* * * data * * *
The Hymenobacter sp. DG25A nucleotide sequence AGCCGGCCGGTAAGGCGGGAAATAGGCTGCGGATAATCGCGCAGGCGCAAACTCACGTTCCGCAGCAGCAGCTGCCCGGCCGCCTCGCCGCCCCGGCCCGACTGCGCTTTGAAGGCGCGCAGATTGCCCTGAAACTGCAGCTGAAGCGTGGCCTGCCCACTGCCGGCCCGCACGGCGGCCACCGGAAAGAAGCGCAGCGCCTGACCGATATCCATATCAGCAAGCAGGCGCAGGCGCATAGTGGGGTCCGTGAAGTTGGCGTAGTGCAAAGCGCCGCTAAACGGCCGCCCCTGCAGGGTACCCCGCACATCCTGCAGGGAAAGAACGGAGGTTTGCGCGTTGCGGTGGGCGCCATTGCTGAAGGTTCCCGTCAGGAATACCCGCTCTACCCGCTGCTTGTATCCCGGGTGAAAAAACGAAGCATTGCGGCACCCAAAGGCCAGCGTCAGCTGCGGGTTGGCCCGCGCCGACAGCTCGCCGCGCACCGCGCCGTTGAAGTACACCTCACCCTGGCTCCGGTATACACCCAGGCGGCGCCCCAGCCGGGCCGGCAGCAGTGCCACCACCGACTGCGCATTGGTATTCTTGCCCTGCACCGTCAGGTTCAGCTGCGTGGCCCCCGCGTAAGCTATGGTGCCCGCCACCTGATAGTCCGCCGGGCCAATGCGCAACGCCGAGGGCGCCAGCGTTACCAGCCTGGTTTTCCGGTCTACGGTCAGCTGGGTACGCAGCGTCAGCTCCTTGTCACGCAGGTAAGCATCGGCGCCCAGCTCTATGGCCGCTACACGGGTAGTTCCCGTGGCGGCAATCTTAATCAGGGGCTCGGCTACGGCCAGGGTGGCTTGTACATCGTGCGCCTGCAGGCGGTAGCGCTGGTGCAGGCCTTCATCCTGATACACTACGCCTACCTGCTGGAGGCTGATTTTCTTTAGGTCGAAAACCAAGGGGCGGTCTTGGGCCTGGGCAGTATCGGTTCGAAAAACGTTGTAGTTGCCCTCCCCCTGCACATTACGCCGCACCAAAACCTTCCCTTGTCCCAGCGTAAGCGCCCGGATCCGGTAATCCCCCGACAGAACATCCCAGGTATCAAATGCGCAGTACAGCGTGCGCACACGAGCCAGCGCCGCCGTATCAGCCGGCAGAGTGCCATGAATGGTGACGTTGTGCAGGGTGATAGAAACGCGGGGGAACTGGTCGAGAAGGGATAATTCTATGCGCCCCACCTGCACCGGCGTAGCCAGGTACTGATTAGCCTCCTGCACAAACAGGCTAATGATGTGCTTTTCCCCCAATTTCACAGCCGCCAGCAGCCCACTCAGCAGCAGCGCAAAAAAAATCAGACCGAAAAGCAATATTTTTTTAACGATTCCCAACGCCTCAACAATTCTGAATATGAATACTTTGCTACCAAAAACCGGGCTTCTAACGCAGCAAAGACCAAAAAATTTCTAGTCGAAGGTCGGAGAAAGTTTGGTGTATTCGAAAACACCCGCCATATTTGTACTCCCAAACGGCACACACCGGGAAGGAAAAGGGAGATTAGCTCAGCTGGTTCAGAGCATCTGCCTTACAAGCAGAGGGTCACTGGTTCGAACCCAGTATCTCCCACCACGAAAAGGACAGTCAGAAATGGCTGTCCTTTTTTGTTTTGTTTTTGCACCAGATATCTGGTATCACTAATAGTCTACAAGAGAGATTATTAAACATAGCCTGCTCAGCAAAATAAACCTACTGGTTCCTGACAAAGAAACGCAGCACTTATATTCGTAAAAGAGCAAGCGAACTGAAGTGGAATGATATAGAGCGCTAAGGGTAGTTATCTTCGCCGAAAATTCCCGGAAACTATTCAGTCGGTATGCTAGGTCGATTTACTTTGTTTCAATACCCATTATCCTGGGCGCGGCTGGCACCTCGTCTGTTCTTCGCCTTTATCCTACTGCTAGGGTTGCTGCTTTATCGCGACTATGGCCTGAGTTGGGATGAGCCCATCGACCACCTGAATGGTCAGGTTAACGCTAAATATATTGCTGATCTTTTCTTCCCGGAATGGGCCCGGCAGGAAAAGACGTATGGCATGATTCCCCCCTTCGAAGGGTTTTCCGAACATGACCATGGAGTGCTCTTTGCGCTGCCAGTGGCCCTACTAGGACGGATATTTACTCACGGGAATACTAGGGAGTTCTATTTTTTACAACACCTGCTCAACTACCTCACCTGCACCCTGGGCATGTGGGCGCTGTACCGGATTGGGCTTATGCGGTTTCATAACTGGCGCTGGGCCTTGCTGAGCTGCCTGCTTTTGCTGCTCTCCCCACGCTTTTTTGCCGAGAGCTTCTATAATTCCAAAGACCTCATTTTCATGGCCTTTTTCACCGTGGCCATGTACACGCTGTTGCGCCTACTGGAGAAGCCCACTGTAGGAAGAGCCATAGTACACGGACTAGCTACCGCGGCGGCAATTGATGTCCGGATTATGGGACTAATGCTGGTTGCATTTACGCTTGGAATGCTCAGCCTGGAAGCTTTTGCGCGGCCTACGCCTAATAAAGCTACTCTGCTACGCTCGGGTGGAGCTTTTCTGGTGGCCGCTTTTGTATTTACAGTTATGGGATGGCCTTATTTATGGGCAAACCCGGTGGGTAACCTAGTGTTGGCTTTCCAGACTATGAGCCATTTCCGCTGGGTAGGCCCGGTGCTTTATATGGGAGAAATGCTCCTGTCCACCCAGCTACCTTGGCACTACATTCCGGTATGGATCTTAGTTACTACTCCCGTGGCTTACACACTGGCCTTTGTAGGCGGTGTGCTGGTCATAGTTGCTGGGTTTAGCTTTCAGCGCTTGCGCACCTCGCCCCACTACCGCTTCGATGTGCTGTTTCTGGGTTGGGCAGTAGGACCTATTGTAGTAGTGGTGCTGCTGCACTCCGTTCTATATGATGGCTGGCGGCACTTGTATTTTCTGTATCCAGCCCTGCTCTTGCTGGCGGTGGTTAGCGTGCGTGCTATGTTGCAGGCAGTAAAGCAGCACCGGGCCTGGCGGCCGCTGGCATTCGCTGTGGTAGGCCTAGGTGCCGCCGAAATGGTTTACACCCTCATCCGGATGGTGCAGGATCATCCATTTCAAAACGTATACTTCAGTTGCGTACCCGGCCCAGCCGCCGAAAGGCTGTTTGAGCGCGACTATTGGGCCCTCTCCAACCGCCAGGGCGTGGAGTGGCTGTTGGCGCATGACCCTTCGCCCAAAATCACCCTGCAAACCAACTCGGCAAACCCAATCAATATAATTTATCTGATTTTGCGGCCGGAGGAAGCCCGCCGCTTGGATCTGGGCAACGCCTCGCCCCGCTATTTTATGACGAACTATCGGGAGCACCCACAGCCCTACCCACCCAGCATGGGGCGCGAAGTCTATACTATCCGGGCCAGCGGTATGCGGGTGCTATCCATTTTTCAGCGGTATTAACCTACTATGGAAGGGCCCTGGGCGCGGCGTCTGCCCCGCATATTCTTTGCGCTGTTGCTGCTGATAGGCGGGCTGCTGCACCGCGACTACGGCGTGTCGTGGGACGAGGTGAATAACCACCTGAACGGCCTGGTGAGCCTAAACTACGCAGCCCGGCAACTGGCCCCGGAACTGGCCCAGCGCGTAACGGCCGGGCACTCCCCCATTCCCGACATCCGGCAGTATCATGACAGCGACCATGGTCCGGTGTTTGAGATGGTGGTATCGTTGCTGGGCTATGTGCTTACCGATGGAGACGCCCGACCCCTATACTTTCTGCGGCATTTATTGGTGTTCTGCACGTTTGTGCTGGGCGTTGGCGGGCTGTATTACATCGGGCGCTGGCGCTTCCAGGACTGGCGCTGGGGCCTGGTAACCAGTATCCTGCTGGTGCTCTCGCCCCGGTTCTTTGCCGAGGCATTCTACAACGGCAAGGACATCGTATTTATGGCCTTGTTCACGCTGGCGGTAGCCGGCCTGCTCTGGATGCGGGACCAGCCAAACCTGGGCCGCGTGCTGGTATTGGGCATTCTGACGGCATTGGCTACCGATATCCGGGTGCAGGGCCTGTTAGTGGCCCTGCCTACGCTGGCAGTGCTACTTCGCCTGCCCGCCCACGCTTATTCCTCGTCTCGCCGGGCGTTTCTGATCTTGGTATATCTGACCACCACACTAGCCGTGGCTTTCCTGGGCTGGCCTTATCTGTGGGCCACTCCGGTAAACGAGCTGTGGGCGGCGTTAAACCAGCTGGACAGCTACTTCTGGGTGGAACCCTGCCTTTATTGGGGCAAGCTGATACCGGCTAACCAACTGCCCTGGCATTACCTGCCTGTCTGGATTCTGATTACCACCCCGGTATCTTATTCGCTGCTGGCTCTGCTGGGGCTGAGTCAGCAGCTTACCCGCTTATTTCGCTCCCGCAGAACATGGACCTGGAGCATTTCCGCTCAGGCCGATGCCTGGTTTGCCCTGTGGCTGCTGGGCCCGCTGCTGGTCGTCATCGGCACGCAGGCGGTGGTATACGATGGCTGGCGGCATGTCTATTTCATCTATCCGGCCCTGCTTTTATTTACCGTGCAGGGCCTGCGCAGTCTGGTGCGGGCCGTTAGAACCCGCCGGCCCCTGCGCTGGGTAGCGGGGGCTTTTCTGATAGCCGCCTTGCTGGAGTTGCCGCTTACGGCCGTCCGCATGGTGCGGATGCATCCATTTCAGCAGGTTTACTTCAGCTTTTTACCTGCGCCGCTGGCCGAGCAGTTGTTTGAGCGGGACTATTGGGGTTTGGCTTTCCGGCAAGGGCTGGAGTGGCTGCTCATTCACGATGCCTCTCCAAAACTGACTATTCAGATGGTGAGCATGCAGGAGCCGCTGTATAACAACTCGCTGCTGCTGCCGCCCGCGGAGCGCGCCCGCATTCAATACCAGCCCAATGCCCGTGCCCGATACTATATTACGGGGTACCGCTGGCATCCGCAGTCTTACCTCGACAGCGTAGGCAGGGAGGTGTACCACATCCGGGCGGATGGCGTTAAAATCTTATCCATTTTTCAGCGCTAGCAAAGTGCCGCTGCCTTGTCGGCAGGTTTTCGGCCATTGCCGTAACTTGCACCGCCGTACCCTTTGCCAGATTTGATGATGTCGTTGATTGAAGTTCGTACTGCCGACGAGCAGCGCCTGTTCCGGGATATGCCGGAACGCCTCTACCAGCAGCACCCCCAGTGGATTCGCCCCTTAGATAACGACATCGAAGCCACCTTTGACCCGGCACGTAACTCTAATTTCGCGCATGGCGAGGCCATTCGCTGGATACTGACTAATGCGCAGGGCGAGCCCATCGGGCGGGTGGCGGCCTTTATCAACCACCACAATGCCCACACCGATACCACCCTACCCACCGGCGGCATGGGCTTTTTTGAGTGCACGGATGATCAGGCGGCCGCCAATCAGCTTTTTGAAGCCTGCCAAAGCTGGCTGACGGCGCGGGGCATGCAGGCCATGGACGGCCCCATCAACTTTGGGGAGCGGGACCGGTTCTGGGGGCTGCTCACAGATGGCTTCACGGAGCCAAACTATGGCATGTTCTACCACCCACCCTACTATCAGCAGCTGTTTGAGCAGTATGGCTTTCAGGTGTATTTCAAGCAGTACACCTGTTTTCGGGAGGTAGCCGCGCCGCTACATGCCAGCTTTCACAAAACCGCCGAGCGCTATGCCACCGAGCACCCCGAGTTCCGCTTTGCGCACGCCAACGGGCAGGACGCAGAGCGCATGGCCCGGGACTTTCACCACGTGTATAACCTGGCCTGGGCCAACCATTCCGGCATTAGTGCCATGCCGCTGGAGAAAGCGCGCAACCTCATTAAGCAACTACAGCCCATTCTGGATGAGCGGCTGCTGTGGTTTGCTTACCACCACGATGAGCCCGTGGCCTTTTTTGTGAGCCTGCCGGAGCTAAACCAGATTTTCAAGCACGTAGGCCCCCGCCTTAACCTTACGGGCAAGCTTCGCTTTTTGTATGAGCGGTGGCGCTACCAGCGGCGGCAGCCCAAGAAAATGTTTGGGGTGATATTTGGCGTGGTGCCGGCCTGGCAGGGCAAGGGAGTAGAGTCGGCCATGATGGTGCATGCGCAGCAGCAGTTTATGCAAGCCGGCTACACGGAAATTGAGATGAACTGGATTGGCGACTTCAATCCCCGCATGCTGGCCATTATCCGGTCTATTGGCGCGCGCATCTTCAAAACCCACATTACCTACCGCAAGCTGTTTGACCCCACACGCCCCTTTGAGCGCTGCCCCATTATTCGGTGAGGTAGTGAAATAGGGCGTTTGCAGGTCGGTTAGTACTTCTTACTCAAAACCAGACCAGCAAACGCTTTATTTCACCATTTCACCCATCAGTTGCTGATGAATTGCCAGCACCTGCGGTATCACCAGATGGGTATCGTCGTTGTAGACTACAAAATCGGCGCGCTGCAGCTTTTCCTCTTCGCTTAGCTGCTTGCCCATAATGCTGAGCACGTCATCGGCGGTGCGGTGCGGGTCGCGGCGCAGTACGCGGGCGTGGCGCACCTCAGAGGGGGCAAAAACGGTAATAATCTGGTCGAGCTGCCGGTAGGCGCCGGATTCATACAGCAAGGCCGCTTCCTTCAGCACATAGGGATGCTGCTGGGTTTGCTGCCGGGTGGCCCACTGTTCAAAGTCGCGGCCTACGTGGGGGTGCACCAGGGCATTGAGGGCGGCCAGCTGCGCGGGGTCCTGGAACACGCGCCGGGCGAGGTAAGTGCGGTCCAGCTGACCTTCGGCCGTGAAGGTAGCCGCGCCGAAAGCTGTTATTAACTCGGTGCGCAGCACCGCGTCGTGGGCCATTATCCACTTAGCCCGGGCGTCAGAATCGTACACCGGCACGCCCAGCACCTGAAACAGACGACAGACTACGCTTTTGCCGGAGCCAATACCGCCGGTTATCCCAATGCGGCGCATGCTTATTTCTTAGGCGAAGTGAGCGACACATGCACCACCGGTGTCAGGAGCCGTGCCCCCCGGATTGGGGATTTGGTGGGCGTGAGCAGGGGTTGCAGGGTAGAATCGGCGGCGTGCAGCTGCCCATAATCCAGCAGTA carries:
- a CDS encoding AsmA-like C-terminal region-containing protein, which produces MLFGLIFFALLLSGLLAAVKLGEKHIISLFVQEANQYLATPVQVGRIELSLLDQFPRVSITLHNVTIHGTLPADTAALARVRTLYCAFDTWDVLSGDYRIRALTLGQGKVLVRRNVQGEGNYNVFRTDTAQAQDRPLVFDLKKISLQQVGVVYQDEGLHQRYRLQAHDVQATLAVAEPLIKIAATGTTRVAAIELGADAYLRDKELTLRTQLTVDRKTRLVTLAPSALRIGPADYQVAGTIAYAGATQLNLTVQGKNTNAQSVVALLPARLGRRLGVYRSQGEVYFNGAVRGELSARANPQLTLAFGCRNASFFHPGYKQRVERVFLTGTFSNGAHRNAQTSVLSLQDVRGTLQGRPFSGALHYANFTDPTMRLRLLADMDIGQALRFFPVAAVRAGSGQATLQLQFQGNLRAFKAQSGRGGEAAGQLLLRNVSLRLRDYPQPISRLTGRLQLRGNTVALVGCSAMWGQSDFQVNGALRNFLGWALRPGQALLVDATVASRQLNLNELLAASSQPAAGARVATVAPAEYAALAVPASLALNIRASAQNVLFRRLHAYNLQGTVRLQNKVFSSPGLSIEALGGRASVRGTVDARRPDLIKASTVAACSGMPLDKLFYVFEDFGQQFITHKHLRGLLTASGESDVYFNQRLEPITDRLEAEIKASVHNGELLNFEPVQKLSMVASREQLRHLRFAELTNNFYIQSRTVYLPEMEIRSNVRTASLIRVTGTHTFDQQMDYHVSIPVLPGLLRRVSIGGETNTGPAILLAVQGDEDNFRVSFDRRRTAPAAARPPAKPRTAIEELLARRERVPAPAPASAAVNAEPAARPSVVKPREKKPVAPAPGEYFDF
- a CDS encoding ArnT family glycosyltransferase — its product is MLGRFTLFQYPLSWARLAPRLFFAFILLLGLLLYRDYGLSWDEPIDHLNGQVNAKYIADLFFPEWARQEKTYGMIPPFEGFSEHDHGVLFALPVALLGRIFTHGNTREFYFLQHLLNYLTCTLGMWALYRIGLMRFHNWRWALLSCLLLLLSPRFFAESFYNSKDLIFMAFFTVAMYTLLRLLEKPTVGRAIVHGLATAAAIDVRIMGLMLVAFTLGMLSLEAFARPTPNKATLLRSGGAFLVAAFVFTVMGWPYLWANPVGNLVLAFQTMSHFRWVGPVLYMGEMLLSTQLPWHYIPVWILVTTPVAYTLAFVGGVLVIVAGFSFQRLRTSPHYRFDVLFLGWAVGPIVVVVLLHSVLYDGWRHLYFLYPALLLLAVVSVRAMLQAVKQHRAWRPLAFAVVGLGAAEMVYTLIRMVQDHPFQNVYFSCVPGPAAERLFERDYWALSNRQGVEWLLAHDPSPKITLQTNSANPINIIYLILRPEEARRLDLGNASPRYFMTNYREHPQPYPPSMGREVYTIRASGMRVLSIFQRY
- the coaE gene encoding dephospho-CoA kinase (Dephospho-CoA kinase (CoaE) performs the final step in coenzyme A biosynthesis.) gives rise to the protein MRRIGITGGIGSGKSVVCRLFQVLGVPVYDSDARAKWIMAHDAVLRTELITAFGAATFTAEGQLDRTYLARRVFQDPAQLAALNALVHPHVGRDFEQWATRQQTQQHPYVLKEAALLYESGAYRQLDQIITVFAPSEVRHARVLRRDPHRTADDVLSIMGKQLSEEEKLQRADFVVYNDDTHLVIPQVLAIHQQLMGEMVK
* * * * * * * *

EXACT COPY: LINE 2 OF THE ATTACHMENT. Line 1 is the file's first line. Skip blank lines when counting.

- a CDS encoding AsmA-like C-terminal region-containing protein, which produces MLFGLIFFALLLSGLLAAVKLGEKHIISLFVQEANQYLATPVQVGRIELSLLDQFPRVSITLHNVTIHGTLPADTAALARVRTLYCAFDTWDVLSGDYRIRALTLGQGKVLVRRNVQGEGNYNVFRTDTAQAQDRPLVFDLKKISLQQVGVVYQDEGLHQRYRLQAHDVQATLAVAEPLIKIAATGTTRVAAIELGADAYLRDKELTLRTQLTVDRKTRLVTLAPSALRIGPADYQVAGTIAYAGATQLNLTVQGKNTNAQSVVALLPARLGRRLGVYRSQGEVYFNGAVRGELSARANPQLTLAFGCRNASFFHPGYKQRVERVFLTGTFSNGAHRNAQTSVLSLQDVRGTLQGRPFSGALHYANFTDPTMRLRLLADMDIGQALRFFPVAAVRAGSGQATLQLQFQGNLRAFKAQSGRGGEAAGQLLLRNVSLRLRDYPQPISRLTGRLQLRGNTVALVGCSAMWGQSDFQVNGALRNFLGWALRPGQALLVDATVASRQLNLNELLAASSQPAAGARVATVAPAEYAALAVPASLALNIRASAQNVLFRRLHAYNLQGTVRLQNKVFSSPGLSIEALGGRASVRGTVDARRPDLIKASTVAACSGMPLDKLFYVFEDFGQQFITHKHLRGLLTASGESDVYFNQRLEPITDRLEAEIKASVHNGELLNFEPVQKLSMVASREQLRHLRFAELTNNFYIQSRTVYLPEMEIRSNVRTASLIRVTGTHTFDQQMDYHVSIPVLPGLLRRVSIGGETNTGPAILLAVQGDEDNFRVSFDRRRTAPAAARPPAKPRTAIEELLARRERVPAPAPASAAVNAEPAARPSVVKPREKKPVAPAPGEYFDF